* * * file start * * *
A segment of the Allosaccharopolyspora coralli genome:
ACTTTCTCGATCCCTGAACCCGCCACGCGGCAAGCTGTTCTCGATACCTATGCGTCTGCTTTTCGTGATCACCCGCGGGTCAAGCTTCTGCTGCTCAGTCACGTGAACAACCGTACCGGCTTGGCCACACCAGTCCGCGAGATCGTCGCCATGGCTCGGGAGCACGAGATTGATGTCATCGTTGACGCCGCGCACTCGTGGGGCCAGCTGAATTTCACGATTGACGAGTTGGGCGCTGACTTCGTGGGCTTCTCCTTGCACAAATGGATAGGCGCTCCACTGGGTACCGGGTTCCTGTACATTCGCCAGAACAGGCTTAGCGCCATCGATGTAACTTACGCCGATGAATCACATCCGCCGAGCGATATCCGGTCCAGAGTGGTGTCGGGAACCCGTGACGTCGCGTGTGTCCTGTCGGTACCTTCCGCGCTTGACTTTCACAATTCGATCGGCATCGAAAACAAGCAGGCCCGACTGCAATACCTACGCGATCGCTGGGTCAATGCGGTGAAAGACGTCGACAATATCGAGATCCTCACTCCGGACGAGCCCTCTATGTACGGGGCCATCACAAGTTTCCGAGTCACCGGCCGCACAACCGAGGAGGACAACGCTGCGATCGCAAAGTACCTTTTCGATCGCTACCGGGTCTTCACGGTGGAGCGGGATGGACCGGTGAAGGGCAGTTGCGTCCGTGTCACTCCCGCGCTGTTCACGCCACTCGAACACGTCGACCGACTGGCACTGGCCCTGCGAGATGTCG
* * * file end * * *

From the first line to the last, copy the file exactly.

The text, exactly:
A segment of the Allosaccharopolyspora coralli genome:
ACTTTCTCGATCCCTGAACCCGCCACGCGGCAAGCTGTTCTCGATACCTATGCGTCTGCTTTTCGTGATCACCCGCGGGTCAAGCTTCTGCTGCTCAGTCACGTGAACAACCGTACCGGCTTGGCCACACCAGTCCGCGAGATCGTCGCCATGGCTCGGGAGCACGAGATTGATGTCATCGTTGACGCCGCGCACTCGTGGGGCCAGCTGAATTTCACGATTGACGAGTTGGGCGCTGACTTCGTGGGCTTCTCCTTGCACAAATGGATAGGCGCTCCACTGGGTACCGGGTTCCTGTACATTCGCCAGAACAGGCTTAGCGCCATCGATGTAACTTACGCCGATGAATCACATCCGCCGAGCGATATCCGGTCCAGAGTGGTGTCGGGAACCCGTGACGTCGCGTGTGTCCTGTCGGTACCTTCCGCGCTTGACTTTCACAATTCGATCGGCATCGAAAACAAGCAGGCCCGACTGCAATACCTACGCGATCGCTGGGTCAATGCGGTGAAAGACGTCGACAATATCGAGATCCTCACTCCGGACGAGCCCTCTATGTACGGGGCCATCACAAGTTTCCGAGTCACCGGCCGCACAACCGAGGAGGACAACGCTGCGATCGCAAAGTACCTTTTCGATCGCTACCGGGTCTTCACGGTGGAGCGGGATGGACCGGTGAAGGGCAGTTGCGTCCGTGTCACTCCCGCGCTGTTCACGCCACTCGAACACGTCGACCGACTGGCACTGGCCCTGCGAGATGTCG